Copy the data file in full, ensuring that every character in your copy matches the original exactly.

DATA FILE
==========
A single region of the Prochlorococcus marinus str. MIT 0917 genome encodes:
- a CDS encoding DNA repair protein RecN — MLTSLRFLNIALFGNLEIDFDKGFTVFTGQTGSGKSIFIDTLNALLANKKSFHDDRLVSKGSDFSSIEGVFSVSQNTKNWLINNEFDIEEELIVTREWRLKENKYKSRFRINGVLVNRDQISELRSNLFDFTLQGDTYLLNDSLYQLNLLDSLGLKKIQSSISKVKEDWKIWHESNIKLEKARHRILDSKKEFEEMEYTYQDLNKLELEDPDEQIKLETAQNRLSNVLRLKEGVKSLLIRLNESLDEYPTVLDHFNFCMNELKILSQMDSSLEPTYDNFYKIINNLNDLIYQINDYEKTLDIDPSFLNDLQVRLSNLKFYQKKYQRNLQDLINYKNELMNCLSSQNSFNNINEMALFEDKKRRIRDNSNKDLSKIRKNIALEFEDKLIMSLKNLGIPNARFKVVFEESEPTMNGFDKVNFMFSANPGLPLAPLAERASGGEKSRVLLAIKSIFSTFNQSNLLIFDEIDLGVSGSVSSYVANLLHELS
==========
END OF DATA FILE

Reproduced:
A single region of the Prochlorococcus marinus str. MIT 0917 genome encodes:
- a CDS encoding DNA repair protein RecN — MLTSLRFLNIALFGNLEIDFDKGFTVFTGQTGSGKSIFIDTLNALLANKKSFHDDRLVSKGSDFSSIEGVFSVSQNTKNWLINNEFDIEEELIVTREWRLKENKYKSRFRINGVLVNRDQISELRSNLFDFTLQGDTYLLNDSLYQLNLLDSLGLKKIQSSISKVKEDWKIWHESNIKLEKARHRILDSKKEFEEMEYTYQDLNKLELEDPDEQIKLETAQNRLSNVLRLKEGVKSLLIRLNESLDEYPTVLDHFNFCMNELKILSQMDSSLEPTYDNFYKIINNLNDLIYQINDYEKTLDIDPSFLNDLQVRLSNLKFYQKKYQRNLQDLINYKNELMNCLSSQNSFNNINEMALFEDKKRRIRDNSNKDLSKIRKNIALEFEDKLIMSLKNLGIPNARFKVVFEESEPTMNGFDKVNFMFSANPGLPLAPLAERASGGEKSRVLLAIKSIFSTFNQSNLLIFDEIDLGVSGSVSSYVANLLHELS